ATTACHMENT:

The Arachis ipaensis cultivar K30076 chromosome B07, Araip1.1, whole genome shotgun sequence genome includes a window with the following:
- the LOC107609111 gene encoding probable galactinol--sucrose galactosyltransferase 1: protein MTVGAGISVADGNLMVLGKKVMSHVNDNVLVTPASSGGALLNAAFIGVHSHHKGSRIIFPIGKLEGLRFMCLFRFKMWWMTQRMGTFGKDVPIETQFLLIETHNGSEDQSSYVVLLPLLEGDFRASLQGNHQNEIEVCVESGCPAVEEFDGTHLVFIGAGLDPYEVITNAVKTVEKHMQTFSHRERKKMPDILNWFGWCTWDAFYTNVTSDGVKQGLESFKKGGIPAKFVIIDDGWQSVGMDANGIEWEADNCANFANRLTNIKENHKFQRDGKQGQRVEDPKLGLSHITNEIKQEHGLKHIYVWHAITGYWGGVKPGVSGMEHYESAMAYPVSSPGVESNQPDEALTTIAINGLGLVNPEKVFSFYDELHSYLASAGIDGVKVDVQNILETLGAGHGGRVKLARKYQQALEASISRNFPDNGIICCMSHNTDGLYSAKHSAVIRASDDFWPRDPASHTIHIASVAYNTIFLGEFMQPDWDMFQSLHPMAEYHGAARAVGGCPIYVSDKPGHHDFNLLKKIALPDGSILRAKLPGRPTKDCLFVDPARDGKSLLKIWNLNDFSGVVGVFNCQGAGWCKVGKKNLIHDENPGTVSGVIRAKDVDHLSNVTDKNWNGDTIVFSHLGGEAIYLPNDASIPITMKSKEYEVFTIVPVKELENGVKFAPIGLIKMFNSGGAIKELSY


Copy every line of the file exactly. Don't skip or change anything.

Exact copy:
The Arachis ipaensis cultivar K30076 chromosome B07, Araip1.1, whole genome shotgun sequence genome includes a window with the following:
- the LOC107609111 gene encoding probable galactinol--sucrose galactosyltransferase 1: protein MTVGAGISVADGNLMVLGKKVMSHVNDNVLVTPASSGGALLNAAFIGVHSHHKGSRIIFPIGKLEGLRFMCLFRFKMWWMTQRMGTFGKDVPIETQFLLIETHNGSEDQSSYVVLLPLLEGDFRASLQGNHQNEIEVCVESGCPAVEEFDGTHLVFIGAGLDPYEVITNAVKTVEKHMQTFSHRERKKMPDILNWFGWCTWDAFYTNVTSDGVKQGLESFKKGGIPAKFVIIDDGWQSVGMDANGIEWEADNCANFANRLTNIKENHKFQRDGKQGQRVEDPKLGLSHITNEIKQEHGLKHIYVWHAITGYWGGVKPGVSGMEHYESAMAYPVSSPGVESNQPDEALTTIAINGLGLVNPEKVFSFYDELHSYLASAGIDGVKVDVQNILETLGAGHGGRVKLARKYQQALEASISRNFPDNGIICCMSHNTDGLYSAKHSAVIRASDDFWPRDPASHTIHIASVAYNTIFLGEFMQPDWDMFQSLHPMAEYHGAARAVGGCPIYVSDKPGHHDFNLLKKIALPDGSILRAKLPGRPTKDCLFVDPARDGKSLLKIWNLNDFSGVVGVFNCQGAGWCKVGKKNLIHDENPGTVSGVIRAKDVDHLSNVTDKNWNGDTIVFSHLGGEAIYLPNDASIPITMKSKEYEVFTIVPVKELENGVKFAPIGLIKMFNSGGAIKELSY